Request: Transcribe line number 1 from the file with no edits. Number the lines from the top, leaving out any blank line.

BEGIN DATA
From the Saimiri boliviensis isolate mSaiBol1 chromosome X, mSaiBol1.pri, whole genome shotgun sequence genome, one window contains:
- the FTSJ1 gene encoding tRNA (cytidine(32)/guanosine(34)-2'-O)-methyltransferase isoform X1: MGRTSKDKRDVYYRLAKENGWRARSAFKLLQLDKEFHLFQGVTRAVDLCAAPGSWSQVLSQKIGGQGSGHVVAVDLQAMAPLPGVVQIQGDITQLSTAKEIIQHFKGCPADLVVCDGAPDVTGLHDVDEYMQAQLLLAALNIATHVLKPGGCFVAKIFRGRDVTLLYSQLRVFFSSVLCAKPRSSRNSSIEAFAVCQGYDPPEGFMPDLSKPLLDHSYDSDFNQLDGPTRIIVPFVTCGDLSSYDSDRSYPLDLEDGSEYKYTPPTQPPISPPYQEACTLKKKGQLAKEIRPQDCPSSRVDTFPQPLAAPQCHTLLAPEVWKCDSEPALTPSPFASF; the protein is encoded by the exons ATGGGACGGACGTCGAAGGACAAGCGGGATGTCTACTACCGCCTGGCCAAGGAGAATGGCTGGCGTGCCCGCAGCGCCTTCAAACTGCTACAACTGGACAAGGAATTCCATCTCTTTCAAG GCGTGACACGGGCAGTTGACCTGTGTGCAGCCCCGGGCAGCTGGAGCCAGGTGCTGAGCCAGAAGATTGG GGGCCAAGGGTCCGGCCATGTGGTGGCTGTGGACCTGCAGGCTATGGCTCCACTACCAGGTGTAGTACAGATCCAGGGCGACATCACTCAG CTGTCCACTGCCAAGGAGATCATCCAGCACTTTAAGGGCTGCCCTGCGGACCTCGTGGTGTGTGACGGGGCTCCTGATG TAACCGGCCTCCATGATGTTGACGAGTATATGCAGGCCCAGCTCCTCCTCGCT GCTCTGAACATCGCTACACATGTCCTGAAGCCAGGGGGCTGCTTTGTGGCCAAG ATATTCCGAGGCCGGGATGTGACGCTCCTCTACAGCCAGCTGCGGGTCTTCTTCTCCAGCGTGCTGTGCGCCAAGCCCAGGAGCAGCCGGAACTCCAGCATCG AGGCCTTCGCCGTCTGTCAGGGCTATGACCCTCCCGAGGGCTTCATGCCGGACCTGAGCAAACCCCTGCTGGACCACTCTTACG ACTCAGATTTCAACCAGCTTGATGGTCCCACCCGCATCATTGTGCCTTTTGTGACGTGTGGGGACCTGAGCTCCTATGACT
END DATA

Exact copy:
From the Saimiri boliviensis isolate mSaiBol1 chromosome X, mSaiBol1.pri, whole genome shotgun sequence genome, one window contains: